“I have a PM in my team who I regularly find digging into areas of the business that are unrelated to the initiatives they’re responsible for. [As a result,] they also have a track record of being extremely slow to bring anything to market.”
Even if your product’s achieved product-market fit, you’re wrong if you think you never need to worry about it again.
Imagine you’ve just been told that you’ll be a member of the team responsible for the first manned mission to Mars.
Now imagine someone asks you how much the mission’s going to cost. The whole thing. There and back. By close of business on Thursday.
I’m often involved in the interviewing and hiring process, so I’d like to share with you my product leader’s guide to interviewing product managers.
“Should the product manager have some level or perhaps a great deal of responsibility for the profitability of the product? Should they understand things like the unit economics, that sort of thing?”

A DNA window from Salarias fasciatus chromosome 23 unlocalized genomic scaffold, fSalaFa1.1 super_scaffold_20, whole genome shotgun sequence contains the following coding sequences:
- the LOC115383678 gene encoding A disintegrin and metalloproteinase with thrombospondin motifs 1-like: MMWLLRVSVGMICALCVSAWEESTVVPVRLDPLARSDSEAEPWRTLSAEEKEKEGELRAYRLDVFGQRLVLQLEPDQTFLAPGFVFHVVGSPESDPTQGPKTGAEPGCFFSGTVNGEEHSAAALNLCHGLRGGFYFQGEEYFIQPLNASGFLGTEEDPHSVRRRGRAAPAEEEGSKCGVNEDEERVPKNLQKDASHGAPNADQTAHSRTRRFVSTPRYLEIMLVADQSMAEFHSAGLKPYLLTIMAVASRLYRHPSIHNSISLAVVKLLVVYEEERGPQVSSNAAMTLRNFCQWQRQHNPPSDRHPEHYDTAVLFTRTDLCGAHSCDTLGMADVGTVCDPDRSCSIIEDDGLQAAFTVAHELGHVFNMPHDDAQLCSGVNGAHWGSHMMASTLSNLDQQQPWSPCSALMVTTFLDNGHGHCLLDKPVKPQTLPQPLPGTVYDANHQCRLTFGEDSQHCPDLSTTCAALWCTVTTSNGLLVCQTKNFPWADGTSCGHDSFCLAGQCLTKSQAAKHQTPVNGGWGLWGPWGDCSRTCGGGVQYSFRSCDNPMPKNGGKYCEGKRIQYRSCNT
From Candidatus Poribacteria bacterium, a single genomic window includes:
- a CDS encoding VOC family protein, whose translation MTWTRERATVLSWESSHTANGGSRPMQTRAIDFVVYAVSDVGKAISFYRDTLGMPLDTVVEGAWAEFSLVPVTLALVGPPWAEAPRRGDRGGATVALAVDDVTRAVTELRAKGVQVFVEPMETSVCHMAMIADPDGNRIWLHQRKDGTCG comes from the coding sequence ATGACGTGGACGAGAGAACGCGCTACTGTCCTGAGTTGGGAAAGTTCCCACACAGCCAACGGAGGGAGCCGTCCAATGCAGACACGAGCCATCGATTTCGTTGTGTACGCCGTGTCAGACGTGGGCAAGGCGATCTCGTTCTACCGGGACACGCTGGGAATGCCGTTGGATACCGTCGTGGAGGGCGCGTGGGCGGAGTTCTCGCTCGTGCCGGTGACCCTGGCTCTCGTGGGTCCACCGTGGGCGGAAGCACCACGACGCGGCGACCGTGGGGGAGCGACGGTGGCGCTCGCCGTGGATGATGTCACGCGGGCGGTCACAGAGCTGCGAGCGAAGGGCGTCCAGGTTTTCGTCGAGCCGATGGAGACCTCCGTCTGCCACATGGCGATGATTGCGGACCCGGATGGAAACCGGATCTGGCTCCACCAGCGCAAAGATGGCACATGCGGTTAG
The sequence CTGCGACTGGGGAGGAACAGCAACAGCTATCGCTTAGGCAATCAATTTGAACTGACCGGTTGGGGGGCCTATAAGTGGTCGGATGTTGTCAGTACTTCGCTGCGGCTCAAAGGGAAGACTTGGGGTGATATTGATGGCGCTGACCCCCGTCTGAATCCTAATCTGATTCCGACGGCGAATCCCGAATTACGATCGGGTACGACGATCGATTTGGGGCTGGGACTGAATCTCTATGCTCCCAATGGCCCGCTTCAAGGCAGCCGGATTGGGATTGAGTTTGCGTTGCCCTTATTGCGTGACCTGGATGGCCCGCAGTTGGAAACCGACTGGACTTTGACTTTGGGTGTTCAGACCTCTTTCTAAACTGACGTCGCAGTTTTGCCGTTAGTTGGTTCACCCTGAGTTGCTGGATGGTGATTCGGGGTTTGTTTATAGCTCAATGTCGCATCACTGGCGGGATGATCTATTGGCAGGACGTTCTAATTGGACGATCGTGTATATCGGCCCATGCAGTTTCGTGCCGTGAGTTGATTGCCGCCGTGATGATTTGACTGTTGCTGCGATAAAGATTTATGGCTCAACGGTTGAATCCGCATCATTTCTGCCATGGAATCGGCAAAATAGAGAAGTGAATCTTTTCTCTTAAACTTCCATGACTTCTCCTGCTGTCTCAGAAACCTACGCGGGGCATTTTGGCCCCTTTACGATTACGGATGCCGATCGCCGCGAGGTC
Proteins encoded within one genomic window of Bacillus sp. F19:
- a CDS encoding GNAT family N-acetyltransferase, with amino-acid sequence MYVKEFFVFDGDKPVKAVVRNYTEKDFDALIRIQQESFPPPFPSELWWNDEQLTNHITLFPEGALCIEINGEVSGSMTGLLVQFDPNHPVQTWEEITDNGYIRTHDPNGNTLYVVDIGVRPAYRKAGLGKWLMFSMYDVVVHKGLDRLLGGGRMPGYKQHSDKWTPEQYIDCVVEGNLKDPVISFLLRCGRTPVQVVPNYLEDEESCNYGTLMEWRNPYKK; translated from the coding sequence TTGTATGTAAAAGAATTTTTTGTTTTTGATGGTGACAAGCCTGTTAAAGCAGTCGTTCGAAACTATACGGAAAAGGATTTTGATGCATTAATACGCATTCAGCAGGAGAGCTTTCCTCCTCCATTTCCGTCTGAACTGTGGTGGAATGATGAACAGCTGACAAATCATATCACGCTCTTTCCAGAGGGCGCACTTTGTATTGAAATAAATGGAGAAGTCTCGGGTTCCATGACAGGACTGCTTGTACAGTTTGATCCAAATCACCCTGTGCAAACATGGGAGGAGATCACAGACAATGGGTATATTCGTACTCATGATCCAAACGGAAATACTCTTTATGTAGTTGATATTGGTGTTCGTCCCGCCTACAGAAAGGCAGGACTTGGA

Starting a new product manager job can be daunting, particularly if you don’t change jobs very often. I work freelance, so I find myself in a new organisation roughly every 3-6 months. Let me share with you my tips for your first few months in a new role.
“I was looking for inspiration and guidance as I am searching for a career change and Product Management/ Project Management are my areas of interest. I was looking to understand if in such roles technical skills are required.”
When faced with all the things you could and should be doing, it can be tremendously hard to decide which to do, let alone which to do first.
“So this this might seem a bit odd, but are there any lessons from antiquity given your background in Classics that one might apply to product management in the year 2020?”
A whole product is often a complex combination of several products and services. Some you create yourself, some are created by others. You’re responsible for the whole lot, even if they’re not all directly in your control.